Passengers aboard London subways often hear the warning, “Mind the gap.” It’s a reminder to use caution when transitioning to or from the immovable platform and the unstable subway car. When passengers mind the gap, more time can be spent on safe, efficient travel.
Professionals around the world ride railcars every day to work, but it’s important to consider a gap closer to their offices: the difference in skills between their employees. For some industries that rely on compliance or safety, the warning to pay attention to those skills gaps can be just as important.
After identifying the gap and navigating it with the right training and development, a business can become more efficient as the gap is closed.
Identifying Skills Gaps
Skills gaps tend to fall into two categories. Macro skills—ones such as critical thinking, communication, leadership, or teamwork—are not unique to your business. Micro skills are the specific ways in which your company serves customers, sells products, manages projects and finances, or embraces technology.
It’s important to consider both types of skills when assessing your company.
The perfect time to identify skills gaps is while onboarding new employees. But it’s important to create an environment where a new employee feels comfortable to say when and how they’re inexperienced. This can be accomplished through self-assessment or through real-world case studies and examples for the employee to practice upon without real-world failure.
It’s necessary to continually assess your workforce, especially as your company evolves. And it’s just as vital to ensure your experienced employees are comfortable discussing their skills inexperience.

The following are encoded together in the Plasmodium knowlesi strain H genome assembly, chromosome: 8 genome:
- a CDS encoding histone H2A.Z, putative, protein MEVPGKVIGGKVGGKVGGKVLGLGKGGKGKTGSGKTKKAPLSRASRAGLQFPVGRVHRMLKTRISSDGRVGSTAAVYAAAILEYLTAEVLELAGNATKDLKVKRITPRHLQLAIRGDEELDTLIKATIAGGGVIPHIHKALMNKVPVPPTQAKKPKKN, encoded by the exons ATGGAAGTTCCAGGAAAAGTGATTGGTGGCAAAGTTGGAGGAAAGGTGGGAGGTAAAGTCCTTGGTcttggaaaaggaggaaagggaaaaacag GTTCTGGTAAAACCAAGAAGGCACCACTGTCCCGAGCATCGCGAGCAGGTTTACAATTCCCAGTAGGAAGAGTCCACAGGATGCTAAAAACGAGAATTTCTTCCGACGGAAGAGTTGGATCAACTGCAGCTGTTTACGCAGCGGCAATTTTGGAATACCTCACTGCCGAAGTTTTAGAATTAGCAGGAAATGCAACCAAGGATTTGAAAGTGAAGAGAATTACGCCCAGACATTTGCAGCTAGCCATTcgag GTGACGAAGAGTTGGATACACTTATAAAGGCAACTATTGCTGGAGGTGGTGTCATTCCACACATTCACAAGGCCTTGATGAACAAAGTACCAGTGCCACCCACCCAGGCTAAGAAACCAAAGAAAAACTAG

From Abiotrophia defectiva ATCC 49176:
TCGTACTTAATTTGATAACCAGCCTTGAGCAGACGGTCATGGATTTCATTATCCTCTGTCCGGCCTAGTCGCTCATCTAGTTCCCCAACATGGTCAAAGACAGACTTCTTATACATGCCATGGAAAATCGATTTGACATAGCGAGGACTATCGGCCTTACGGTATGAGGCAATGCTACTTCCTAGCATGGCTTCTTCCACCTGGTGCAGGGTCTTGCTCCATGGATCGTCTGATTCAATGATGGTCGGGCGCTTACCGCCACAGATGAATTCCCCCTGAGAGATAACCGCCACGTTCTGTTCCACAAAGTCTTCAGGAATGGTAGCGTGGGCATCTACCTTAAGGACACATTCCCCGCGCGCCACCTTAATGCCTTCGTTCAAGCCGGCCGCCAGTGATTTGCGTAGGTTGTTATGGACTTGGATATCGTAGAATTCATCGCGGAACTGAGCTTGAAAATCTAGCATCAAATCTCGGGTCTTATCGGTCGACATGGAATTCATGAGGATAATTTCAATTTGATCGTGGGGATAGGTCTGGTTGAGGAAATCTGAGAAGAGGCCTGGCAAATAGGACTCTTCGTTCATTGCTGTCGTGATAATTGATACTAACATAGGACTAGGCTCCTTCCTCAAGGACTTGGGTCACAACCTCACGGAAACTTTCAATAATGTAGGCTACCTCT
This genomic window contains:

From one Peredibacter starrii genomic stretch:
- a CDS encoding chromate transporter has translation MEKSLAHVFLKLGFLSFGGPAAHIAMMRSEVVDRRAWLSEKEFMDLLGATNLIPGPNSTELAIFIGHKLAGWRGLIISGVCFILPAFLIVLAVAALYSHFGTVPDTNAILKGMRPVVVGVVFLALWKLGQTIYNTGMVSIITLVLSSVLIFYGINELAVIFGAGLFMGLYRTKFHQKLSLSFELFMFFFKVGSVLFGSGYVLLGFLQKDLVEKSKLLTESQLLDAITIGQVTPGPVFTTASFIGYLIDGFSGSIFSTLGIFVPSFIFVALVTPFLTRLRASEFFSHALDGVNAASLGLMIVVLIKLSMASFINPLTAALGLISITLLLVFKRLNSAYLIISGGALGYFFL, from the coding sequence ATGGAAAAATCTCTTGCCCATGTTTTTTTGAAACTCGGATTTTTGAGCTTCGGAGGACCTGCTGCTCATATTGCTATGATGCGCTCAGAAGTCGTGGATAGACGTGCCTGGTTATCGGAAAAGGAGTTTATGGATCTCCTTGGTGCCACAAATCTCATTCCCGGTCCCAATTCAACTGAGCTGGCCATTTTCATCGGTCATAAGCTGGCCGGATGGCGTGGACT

Closing Skills Gaps
Do we default to assuming that employees will always lack in skills while never taking advantage of their strengths? For instance, if a new hire is skilled at certain software, why not use even that new employee to train others in the company? Employees who have worked at the company for longer are an invaluable resource for leadership training because of their experience.
Remember that everyone will be at different levels, so there is no one-size-fits-all training to close the gap. Large-scale corporate training, while vital, can only go so far. It’s the best time to discuss the broad strokes, but personalized training can be the key difference in making each individual a stronger employee.
Skills that require training and development are often specific and require repetition. Microlearning is an ideal solution. A library of bite-sized, skills-based training can help employees hone their abilities, especially when it’s available on their time and at their pace. Consider your workforce and the best format to host this learning. Is it social media? A website? A newsletter?
Lastly, it’s important to be humble and recognize that even the CEO has skills gaps. Listening to employees’ feedback and adapting can ensure every level of the company receives the training needed to “mind the skills gap” and efficiently close it.